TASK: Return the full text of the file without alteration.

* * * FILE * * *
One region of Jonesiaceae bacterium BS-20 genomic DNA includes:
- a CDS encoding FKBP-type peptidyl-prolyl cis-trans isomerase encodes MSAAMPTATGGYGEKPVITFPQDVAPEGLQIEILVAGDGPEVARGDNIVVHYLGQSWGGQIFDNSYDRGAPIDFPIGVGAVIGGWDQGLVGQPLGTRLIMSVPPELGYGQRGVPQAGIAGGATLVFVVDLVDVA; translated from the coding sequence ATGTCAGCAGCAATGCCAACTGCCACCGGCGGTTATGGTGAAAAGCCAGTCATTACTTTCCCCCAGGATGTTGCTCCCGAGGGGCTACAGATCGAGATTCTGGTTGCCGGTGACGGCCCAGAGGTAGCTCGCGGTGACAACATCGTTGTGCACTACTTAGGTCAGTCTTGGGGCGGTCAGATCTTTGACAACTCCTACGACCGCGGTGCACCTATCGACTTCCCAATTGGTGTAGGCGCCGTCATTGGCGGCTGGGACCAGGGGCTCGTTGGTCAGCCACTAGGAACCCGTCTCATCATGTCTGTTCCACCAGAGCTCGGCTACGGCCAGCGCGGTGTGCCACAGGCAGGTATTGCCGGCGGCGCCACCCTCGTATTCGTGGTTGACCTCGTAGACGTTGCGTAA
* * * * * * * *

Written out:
One region of Jonesiaceae bacterium BS-20 genomic DNA includes:
- a CDS encoding FKBP-type peptidyl-prolyl cis-trans isomerase encodes MSAAMPTATGGYGEKPVITFPQDVAPEGLQIEILVAGDGPEVARGDNIVVHYLGQSWGGQIFDNSYDRGAPIDFPIGVGAVIGGWDQGLVGQPLGTRLIMSVPPELGYGQRGVPQAGIAGGATLVFVVDLVDVA; translated from the coding sequence ATGTCAGCAGCAATGCCAACTGCCACCGGCGGTTATGGTGAAAAGCCAGTCATTACTTTCCCCCAGGATGTTGCTCCCGAGGGGCTACAGATCGAGATTCTGGTTGCCGGTGACGGCCCAGAGGTAGCTCGCGGTGACAACATCGTTGTGCACTACTTAGGTCAGTCTTGGGGCGGTCAGATCTTTGACAACTCCTACGACCGCGGTGCACCTATCGACTTCCCAATTGGTGTAGGCGCCGTCATTGGCGGCTGGGACCAGGGGCTCGTTGGTCAGCCACTAGGAACCCGTCTCATCATGTCTGTTCCACCAGAGCTCGGCTACGGCCAGCGCGGTGTGCCACAGGCAGGTATTGCCGGCGGCGCCACCCTCGTATTCGTGGTTGACCTCGTAGACGTTGCGTAA